When consumers think of “tech” companies, Apple, HP, Cisco, Microsoft, Samsung, and many other technology giants come to mind. While all of these organizations are clearly innovators, they do not, even when combined, account for the majority of innovation in the United States. The vast majority of innovation occurs in small companies, many of which have fewer than 10 employees. Small, innovative companies live to create new technology. They are passionate about discovery, research, development, and modernization.
U.S. Patent 10,000,000 (ten million!) was issued on Tuesday, June 19, 2018. As stated in a recent article from Law360, it took just a little over three years for the USPTO to grant one million new patents. By comparison it took 200 years to get to patent number five million and, if the trend continues, number 11 million is less than three years away. Every year the number of patent applications filed and the number of patents granted grows.
To practice as an intellectual property (IP) attorney means to focus on the intersection of technology, business and law. Mike Martensen arms his clients with a competitive advantage in IP by falling back to basic underlying themes of attention to detail, dedication to excellence and discipline.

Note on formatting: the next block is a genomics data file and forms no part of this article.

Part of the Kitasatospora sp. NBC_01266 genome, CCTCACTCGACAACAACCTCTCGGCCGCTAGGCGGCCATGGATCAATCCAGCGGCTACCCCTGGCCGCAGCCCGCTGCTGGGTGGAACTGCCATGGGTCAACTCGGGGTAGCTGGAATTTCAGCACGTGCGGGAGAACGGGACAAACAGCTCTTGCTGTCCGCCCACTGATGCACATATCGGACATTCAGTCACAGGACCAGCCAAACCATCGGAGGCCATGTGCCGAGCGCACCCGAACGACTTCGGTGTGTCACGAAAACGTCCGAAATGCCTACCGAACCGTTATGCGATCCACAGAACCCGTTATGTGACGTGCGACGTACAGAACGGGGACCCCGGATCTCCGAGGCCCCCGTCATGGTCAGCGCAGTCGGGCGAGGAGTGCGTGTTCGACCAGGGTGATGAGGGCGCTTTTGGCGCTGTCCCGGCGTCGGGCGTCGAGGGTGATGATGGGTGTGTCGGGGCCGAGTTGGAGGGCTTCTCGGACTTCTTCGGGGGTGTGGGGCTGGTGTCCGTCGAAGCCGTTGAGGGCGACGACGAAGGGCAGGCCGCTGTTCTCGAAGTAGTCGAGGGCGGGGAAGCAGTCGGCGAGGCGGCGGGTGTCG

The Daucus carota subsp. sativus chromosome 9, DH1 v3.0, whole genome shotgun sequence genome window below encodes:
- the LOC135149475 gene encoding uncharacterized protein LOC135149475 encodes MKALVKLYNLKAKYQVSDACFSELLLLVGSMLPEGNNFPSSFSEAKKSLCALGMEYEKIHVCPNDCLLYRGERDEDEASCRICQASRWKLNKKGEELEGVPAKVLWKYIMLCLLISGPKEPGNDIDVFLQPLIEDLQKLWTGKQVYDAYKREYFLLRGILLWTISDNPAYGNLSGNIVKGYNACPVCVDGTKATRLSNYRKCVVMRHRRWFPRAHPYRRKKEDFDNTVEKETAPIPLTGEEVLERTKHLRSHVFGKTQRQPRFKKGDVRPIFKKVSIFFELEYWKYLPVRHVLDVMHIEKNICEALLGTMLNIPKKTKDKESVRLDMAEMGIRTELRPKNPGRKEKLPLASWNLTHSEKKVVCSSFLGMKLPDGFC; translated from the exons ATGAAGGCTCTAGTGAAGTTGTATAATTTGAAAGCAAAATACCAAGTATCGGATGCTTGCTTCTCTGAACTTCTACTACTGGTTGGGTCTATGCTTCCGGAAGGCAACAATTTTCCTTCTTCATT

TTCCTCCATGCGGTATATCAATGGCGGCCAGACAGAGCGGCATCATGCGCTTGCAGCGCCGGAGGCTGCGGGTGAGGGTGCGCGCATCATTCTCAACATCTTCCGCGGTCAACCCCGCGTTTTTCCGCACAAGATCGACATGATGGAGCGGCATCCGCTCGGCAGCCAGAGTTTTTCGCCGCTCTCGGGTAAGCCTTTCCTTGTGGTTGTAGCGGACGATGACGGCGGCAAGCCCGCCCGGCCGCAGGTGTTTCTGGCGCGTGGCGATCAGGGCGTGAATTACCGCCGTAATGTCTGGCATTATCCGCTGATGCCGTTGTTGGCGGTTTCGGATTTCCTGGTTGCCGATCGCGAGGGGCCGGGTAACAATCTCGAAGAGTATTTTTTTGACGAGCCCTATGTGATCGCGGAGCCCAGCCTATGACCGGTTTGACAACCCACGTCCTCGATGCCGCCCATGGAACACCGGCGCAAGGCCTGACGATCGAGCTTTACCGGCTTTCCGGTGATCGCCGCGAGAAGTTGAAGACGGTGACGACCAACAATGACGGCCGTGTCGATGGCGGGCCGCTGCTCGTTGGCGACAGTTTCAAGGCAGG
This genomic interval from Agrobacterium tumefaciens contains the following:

Every small business should be aware of the Small Business Innovative Research (SBIR) program of the Small Business Administration (SBA). Each year, various government agencies provide research grants for projects to solve technical problems facing that agency.
Obtaining a patent is complex and expensive. Moreover, the process has recently come under attack and court cases have caused startups to question the ROI of seeking patent protection for their innovations. But patents continue to be a vital, if not critical, phase of ensuring a startup’s success.